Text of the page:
March 5, 2007 Press Conferences
APS Head of Media Relations
2007 March APS Meeting Press Conferences
The following press events will take place at the March Meeting of the American Physical Society (APS) at the Denver Convention Center in room 208.
Monday, March 5, 9 am
RAZORBACKS ON MARS
The mystery of pattern formation in certain geological formations has been solved, just in the past year, using mathematical and modeling techniques employed in condensed matter physics. Speakers at session B7 explain why this is. Troy Shinbrot (Rutgers, email@example.com) will talk about how granular materials can self-segregate themselves (complication the task of industrial mixing) and how they can self assemble into strange formations, such as “razorbacks.” Some of his findings undercut the claim that observed gullies on Mars are necessarily the result of flowing water. Meredith Betterton (Univ. Colorado, firstname.lastname@example.org) will report on snow spikes; Nigel Goldenfeld (Univ Illinois, email@example.com) on sedimentary terracing around Yellowstone’s hotsprings; Martin Short (UCLA) on how icicles get their shape; and Stephen Morris (Univ Toronto, firstname.lastname@example.org) on how lava shapes itself.
Monday, March 5, 1 pm
ENERGY FROM HEAVY OILS AND HYDRATES
Colorado has the world's largest deposits of shale oil, rivaling the oil reserves of the Middle East, but in past years extracting the resource has been too expensive to make it feasible. Rising oil costs may soon change that. Douglas Schmitt (University of Alberta, email@example.com) will report on new seismic imaging methods to track the flow of heavy oils, such as those in Colorado's shale and Canada's abundant oil sands, when they are extracted via the injection of solvents or steam into the ground (paper A2.5). Accurate imaging of reservoirs will be vital if sand or shale oils are ever to become significant energy sources. Timothy Collett (U.S. Geological Survey, firstname.lastname@example.org) is pondering another unconventional energy source - icy combinations of natural gas and water known as hydrates (paper A2.4). The oceans contain enormous reserves of natural gas hydrates. Although estimates vary, even conservative guesses are an order of magnitude larger than the amounts held in conventional natural gas reserves. Collett will summarize the latest estimates of hydrate reserves and survey the various methods for extracting natural gas from them.
Monday, March 5, 3 pm
The 1987 March APS meeting was special because it featured a nearly-all-night session, dubbed the “Woodstock of Physics,” devoted to the cuprate superconductors discovered only a few months before. Here we commemorate the 20th anniversary of Woodstock and the 50th anniversary of the theory that explains low-temperature superconductivity. Paul Grant (IBM/EPRI/Stanford, email@example.com, one of many speakers at session B1) will describe what happened at the Woodstock session and the current status of high temperature superconducting (HTSC) applications. Georg Bednorz (IBM, firstname.lastname@example.org), who won the physics Nobel Prize along with Alex Muller for their HTSC breakthrough, will describe the events of 1986/87. Paul Chu (Univ. Houston, email@example.com), the first to push HTSC materials into the liquid-nitrogen temperatures, will report on efforts to push critical temperatures still higher. Finally, Douglas Scalapino (UC Santa Barbara, firstname.lastname@example.org) will compare the highly successful BCS theory that applies to low-temperature superconductors to their cuprate counterparts; the effort to create such a theory has been described by some as the grandest goal of theoretical condensed matter physics. (Some pictures from the 1987 meeting will be available at the Physics News Graphics website, www.aip.org/png)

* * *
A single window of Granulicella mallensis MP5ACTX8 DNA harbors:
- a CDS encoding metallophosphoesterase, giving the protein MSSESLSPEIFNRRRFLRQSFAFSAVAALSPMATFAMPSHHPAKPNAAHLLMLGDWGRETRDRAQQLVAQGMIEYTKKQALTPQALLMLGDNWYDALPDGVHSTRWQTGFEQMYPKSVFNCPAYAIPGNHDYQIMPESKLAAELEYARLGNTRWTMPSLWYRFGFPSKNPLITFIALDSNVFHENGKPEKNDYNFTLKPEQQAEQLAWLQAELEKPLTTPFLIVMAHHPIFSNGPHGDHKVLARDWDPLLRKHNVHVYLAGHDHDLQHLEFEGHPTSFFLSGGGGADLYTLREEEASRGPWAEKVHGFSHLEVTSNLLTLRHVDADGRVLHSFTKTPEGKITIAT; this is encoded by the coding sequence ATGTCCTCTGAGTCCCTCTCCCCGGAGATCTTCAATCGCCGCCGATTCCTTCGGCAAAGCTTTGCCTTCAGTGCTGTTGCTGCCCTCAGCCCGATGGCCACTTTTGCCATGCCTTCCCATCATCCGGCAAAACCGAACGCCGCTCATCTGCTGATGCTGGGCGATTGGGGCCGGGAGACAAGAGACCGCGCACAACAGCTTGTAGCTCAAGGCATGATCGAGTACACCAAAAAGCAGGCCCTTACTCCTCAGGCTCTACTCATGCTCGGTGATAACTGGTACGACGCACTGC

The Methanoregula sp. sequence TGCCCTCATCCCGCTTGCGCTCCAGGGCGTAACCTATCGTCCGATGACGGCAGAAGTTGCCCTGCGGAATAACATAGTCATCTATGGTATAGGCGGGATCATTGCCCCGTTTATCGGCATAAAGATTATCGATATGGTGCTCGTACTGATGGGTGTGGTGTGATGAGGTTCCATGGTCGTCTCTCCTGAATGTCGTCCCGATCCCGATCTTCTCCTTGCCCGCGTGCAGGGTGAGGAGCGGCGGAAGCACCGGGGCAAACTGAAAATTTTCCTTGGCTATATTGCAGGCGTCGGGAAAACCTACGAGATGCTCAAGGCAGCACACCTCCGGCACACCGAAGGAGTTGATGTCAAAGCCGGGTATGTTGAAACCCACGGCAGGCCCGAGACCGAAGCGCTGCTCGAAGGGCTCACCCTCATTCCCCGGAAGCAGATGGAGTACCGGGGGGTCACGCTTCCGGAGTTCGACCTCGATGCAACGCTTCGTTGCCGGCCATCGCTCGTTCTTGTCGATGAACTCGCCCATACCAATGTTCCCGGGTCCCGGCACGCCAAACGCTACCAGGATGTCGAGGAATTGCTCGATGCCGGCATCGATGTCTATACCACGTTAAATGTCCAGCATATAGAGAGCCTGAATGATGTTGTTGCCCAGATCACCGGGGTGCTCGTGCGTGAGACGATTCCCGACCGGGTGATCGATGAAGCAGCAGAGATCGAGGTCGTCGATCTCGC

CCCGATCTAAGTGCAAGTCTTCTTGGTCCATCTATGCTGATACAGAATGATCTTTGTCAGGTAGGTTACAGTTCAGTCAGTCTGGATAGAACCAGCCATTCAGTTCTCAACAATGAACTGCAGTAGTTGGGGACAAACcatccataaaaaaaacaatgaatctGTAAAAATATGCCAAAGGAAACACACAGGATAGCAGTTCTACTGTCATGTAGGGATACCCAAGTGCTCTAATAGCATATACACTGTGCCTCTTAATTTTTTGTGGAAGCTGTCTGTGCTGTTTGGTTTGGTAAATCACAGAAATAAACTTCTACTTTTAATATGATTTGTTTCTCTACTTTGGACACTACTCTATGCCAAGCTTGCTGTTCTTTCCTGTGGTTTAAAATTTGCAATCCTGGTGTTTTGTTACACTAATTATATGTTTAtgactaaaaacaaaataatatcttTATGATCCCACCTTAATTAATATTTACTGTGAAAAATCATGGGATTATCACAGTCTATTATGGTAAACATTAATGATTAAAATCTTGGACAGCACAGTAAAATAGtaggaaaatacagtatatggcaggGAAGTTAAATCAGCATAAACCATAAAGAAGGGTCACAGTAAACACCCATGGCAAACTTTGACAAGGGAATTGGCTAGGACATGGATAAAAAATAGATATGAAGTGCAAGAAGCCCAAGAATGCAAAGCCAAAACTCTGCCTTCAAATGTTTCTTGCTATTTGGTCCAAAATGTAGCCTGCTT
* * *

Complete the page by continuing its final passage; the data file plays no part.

Tuesday, March 6, 9:30 am
SMART ORGANISMS USE PHYSICS
Watching and analyze the behavior of living organisms with the tools of physics, researchers will present new discoveries showing that even very simple organisms carry out surprisingly sophisticated strategies for survival. Studying naturally produced "antifreeze proteins" that protect organisms from freezing in cold weather, Ido Braslavsky of Ohio University will show that the spruce budworm, a caterpillar-like insect found in North American forests, secretes a protein that attaches to certain bonds in ice crystals, but not to others. Meanwhile, Frank Moss of the University of Missouri will show that the zooplankton hunts for food in water by engaging in a statistically nonrandom series of turning angles which optimize the food obtained in food patch of fixed size while foraging for a fixed time. Liang Li of Princeton will present evidence that even a single-celled amoeba forages for food in a nonrandom way, and seems to "remember" its previous steps as it searches for food. Frank Moss, paper D34,10 (MossF@umsl.edu), Liang Li, paper U35.4 (liangl@Princeton.EDU), Ido Braslavsky, J35.8 (email@example.com)
Tuesday, March 6, 11 am
PHYSICS FOR MEDICINE